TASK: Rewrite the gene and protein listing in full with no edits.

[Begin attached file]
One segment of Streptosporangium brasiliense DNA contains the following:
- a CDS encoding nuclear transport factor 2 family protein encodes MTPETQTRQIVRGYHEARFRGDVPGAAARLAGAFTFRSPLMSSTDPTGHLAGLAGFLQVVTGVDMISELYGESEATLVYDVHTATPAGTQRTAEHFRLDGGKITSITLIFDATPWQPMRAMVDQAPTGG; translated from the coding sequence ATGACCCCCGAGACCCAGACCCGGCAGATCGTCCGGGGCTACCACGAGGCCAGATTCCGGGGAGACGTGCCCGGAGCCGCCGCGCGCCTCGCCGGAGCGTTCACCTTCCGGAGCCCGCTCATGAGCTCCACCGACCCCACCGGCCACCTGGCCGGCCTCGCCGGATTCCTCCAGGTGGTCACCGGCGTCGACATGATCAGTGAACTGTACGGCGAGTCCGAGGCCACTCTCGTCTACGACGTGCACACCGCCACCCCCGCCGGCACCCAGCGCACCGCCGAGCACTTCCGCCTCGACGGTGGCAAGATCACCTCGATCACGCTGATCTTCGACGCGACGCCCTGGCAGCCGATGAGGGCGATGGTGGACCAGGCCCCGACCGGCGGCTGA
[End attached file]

One segment of Streptosporangium brasiliense DNA contains the following:
- a CDS encoding nuclear transport factor 2 family protein encodes MTPETQTRQIVRGYHEARFRGDVPGAAARLAGAFTFRSPLMSSTDPTGHLAGLAGFLQVVTGVDMISELYGESEATLVYDVHTATPAGTQRTAEHFRLDGGKITSITLIFDATPWQPMRAMVDQAPTGG; translated from the coding sequence ATGACCCCCGAGACCCAGACCCGGCAGATCGTCCGGGGCTACCACGAGGCCAGATTCCGGGGAGACGTGCCCGGAGCCGCCGCGCGCCTCGCCGGAGCGTTCACCTTCCGGAGCCCGCTCATGAGCTCCACCGACCCCACCGGCCACCTGGCCGGCCTCGCCGGATTCCTCCAGGTGGTCACCGGCGTCGACATGATCAGTGAACTGTACGGCGAGTCCGAGGCCACTCTCGTCTACGACGTGCACACCGCCACCCCCGCCGGCACCCAGCGCACCGCCGAGCACTTCCGCCTCGACGGTGGCAAGATCACCTCGATCACGCTGATCTTCGACGCGACGCCCTGGCAGCCGATGAGGGCGATGGTGGACCAGGCCCCGACCGGCGGCTGA